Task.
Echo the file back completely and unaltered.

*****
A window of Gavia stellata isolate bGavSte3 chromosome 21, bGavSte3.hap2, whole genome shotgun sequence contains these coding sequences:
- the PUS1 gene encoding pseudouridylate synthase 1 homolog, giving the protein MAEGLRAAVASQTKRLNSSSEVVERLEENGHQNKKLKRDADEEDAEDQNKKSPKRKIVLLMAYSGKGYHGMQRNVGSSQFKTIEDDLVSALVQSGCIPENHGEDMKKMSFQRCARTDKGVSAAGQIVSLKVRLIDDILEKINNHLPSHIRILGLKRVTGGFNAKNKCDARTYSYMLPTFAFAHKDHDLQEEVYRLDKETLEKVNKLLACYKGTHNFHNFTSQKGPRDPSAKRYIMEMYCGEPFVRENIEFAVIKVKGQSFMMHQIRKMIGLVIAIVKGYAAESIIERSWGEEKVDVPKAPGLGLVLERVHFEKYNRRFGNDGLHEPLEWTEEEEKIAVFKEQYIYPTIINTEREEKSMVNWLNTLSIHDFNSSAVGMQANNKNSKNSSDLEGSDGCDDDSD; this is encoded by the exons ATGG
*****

A window of Gavia stellata isolate bGavSte3 chromosome 21, bGavSte3.hap2, whole genome shotgun sequence contains these coding sequences:
- the PUS1 gene encoding pseudouridylate synthase 1 homolog, giving the protein MAEGLRAAVASQTKRLNSSSEVVERLEENGHQNKKLKRDADEEDAEDQNKKSPKRKIVLLMAYSGKGYHGMQRNVGSSQFKTIEDDLVSALVQSGCIPENHGEDMKKMSFQRCARTDKGVSAAGQIVSLKVRLIDDILEKINNHLPSHIRILGLKRVTGGFNAKNKCDARTYSYMLPTFAFAHKDHDLQEEVYRLDKETLEKVNKLLACYKGTHNFHNFTSQKGPRDPSAKRYIMEMYCGEPFVRENIEFAVIKVKGQSFMMHQIRKMIGLVIAIVKGYAAESIIERSWGEEKVDVPKAPGLGLVLERVHFEKYNRRFGNDGLHEPLEWTEEEEKIAVFKEQYIYPTIINTEREEKSMVNWLNTLSIHDFNSSAVGMQANNKNSKNSSDLEGSDGCDDDSD; this is encoded by the exons ATGG